Oculus has a big year ahead of it. Its Rift is likely to pass from excitable curiosity, to even more impressive technical product, to a real piece of consumer hardware before the end of the year. Its launch could usher in a new medium of entertainment and new gameplay experiences along with it, but it’ll need to be handled well. Which is why it’s a little disconcerting that the CEO, Brendan Iribe, is already talking about prices for Rift supporting games being higher than traditional 2D titles.
“It’s going to be up to the developers,” he said in an interview with GamesIndustry. “There will be some who make casual, simpler experiences – maybe bite sized. There are going to be Indie developers that make bigger experiences. And there are going to be bigger teams that make really big experiences […] boy, would I pay a lot to get that experience in virtual reality.”
He goes on to suggest that because the Oculus Rift experience is so unique (at the moment anyway, expect competition soon) that it deserves a higher price, perhaps $60 per game – which for the PC is a rare sight. However Mr Iribe isn’t solely thinking about the original retail price, suggesting that any price hikes wouldn’t sit well with consumers if done in a clumsy fashion. There’s also the possibility of free to play (as with any games), though that model with micro-transactions could lend itself to VR – in his opinion.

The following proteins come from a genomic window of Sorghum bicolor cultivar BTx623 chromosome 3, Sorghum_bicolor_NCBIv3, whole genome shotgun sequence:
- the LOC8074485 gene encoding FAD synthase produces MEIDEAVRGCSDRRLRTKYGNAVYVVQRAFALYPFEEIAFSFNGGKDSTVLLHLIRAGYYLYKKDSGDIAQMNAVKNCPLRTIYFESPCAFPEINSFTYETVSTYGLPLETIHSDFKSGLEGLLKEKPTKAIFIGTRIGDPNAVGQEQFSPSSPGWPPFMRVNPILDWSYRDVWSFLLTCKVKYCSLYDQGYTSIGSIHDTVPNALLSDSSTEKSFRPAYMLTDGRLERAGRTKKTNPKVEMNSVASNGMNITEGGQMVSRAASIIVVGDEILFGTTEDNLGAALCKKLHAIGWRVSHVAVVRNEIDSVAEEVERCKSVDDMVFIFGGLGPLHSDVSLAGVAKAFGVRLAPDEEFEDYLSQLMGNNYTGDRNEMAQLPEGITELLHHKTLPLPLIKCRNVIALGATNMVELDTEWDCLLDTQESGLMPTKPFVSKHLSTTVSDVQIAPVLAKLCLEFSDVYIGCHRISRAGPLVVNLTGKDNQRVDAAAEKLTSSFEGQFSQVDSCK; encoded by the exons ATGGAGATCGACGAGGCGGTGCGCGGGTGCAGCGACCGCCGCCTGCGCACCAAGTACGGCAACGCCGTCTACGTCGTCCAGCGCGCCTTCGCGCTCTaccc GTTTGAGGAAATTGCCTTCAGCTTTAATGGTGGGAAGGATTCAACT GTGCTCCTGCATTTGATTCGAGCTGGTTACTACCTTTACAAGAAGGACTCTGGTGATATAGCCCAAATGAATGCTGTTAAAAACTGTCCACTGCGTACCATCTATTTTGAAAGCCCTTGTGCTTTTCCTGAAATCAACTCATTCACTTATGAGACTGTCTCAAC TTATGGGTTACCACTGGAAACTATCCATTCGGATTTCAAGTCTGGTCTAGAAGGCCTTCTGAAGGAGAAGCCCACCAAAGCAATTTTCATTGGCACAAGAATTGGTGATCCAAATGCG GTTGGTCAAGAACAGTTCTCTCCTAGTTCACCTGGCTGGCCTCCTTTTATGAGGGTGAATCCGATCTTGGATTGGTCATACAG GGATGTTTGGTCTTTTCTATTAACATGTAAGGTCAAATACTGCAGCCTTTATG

This idea was backed up by Aaron Davies, the director of developer relations at Oculus, who said: “In VR, suddenly objects have value – and scale and size and depth and I think there will be opportunities for developers to monetize them.”
However, both men did acknowledge that for now, this is theoretical, as without a final product, or any fully developed games, it’s not clear how the public would react to such monetisation of games. They also don’t take into consideration the upcoming release of Valve’s VR SDK, which could make it very simple to introduce the side by side 3D that the Rift is able to utilise, into many games. If that is the case, it seems unlikely that gamers would be willing to pay a premium for titles once enough developers have made well implemented VR experiences for them.
KitGuru Says: These statements seem a bit counter to Iribe’s previous sentiment with the Rift, where he’s talked about trying to keep the price as low as possible on it and even give them away for free if it was financially viable. It would also be a real shame to introduce micro-transactions in games like these. The objects only have real value if we can believe they’re real. If I’m forced to load up a payment screen every time I want a new item, it’s going to kill immersion really quickly.